Sometimes it can feel like a no-win situation, which is why the old saying came into being. Better to find yourself in court than in the ground. But we train specifically to avoid this terrible dilemma. Our practice with conflict de-escalation, the Fence, the Back Away drill, are designed not only to give you a tactical framework for your defence, but to set up a legal defence for your actions.

Remember that the justifications for force in legal terms are the same justifications we use in tactical terms. If you can make the decision making process conscious, you can simply explain why you did what you did in terms of the threat you saw. You can build a legal defence, an explanation of your decision to use force, even as you use that force.

Of course, real self defence goes beyond these desperate measures. Our first principle is avoidance. This is at the top of the Hierarchy of Responses for a reason. As Miller says: “It is better to avoid than to run. Better to run than to de-escalate. Better to de-escalate than to fight. Better to fight than to die.”

And if you do fight, be sure, absolutely sure, that you are fighting to defend life – yours or another’s – and not to defend ego. Sometimes, in the heat of it, you may not be able to tell the difference, but there is a difference. And it’s a difference that could see you in prison for a long, long time.

One Punch Can Kill – the family left behind

If you ever find yourself in a situation where tensions are running high, please stop, think, act responsibly and walk away. Don't let a split second of anger turn you into a killer. One punch can kill.The family of Greg Beyer, who was killed following a one punch incident in Swindon in 2016, talk about their loss and why it is so important that people think before they act.

Posted by Wiltshire Police on Friday, July 7, 2017

One man couldn’t tell the difference, one night in Swindon. And he went away for 8 years for One Punch Manslaughter. Wait another year and there’ll be ten more in the papers across the nation. It’s common. And utterly unnecessary.

Fortunately, there’s something that tends to happen to people who train in Krav Maga. The longer they do it, the less likely they are to find themselves in a fight. There’s a bunch of reasons for this. The first is that your awareness will keep you out of trouble. The second is that, with a confident bearing, you are less likely to be selected as a victim of violent crime. The last, and perhaps most important, is that you will be far less likely to engage in risk-taking violence for reasons of ego. Once you have confidence in your ability to fight, you just don’t need to fight. There’s nothing left to prove.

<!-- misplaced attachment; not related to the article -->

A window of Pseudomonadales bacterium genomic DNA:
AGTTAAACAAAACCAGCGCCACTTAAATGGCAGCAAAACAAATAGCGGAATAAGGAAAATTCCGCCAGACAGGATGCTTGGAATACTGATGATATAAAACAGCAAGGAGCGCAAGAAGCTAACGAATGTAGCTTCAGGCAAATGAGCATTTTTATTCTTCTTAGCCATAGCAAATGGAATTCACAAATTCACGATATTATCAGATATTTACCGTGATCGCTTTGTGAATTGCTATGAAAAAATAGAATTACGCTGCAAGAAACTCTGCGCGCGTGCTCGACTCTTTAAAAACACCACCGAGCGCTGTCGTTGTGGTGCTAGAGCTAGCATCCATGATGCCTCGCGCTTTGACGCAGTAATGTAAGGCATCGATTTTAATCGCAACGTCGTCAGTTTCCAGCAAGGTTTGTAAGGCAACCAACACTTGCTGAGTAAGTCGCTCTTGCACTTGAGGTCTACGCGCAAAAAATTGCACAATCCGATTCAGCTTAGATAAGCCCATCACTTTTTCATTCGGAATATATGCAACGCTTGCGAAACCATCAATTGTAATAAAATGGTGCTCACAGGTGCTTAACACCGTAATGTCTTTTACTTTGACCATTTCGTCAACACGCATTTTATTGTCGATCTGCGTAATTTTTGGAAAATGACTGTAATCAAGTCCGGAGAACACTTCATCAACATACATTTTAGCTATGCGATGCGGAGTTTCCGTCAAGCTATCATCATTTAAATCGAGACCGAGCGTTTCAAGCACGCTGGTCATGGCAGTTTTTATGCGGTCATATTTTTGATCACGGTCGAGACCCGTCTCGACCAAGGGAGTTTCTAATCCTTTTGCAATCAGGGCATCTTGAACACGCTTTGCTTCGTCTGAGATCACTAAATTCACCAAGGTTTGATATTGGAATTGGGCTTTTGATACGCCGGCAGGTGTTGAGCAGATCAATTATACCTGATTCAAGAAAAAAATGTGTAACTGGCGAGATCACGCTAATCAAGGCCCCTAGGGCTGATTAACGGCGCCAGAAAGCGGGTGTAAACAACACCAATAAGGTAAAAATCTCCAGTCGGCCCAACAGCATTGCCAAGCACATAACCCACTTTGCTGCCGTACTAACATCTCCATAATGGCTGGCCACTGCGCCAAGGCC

Will Bayley – Graduate Instructor, BKMA. Krav Maga North Bristol,

In January of 2017, Krav Maga Bristol instructor, Will Bayley was asked by the Commanding Officer of The 1st Battalion The Royal Gurkha Rifles and the British Forces Brunei to travel to Brunei and introduce Krav Maga to the Battalion personnel. Lt Col Charlie Crowe had trained with Will Bayley for 18 months while posted to Shrivenham, and is a keen and skilled Kravist. When the time came for him to change station to Brunei, he wanted to take Krav Maga with him and introduce it to the soldiers and officers of the Gurkha Rifles.

The brief was simple: Will was to travel to Brunei and spend a couple of weeks teaching Krav Maga. Obviously, in the time he had, no experts were going to be made, but it would be possible to introduce Krav Maga as widely as possible both to ingrain some good basic skills and also to begin the Krav Maga journey for as many people as possible, complementing their skillset with proven hand to hand capabilities.

The Royal Gurkha Rifles are a legendary Regiment, with a long-standing reputation for being fierce and indomitable warriors. All soldiers in the Regiment have experience in the more traditional martial arts, with Tae Kwon Do being taught to them during basic training at ITC Catterick. However, very few had previously trained in Krav Maga, which is something that the Colonel wanted to change. Doing so meant blazing a trail as one of the first Regiments of the British Army to take up the practice of Krav Maga.

The Task

Teaching core combatives to the PTIs of 1 RGR

After some planning, Will and Colonel Charlie Crowe decided that the best way to achieve a good exposure throughout the Battalion was to run a five day, twenty-hour series of sessions with the Physical Training Instructors of the Battalion. The idea was to drill them thoroughly in four or five basic Krav Maga fundamentals, so that they could effectively and safely begin to involve basic combative drills in their daily physical training sessions with the three companies of the Battalion. That way, the whole of the Battalion would be able to have sustained and regular exposure to the basics of Krav, preparing them well for further training with Will when they return to the UK. Long term, the objective is that several members of the Battalion will take the British Krav Maga instructor course, enabling them to provide continued, in-house training, furthering the skills of the personnel.

The PTIs took to the training with incredible focus and skill. It was immediately clear that not only were they incredibly physically fit, but also skilled and competent fighters with a good deal of martial arts experience between them. Their ability to take on new skills and patterns of movement was remarkable, their learning curve almost vertical. Will was able to skill them in good basics easily within the 20 hours available.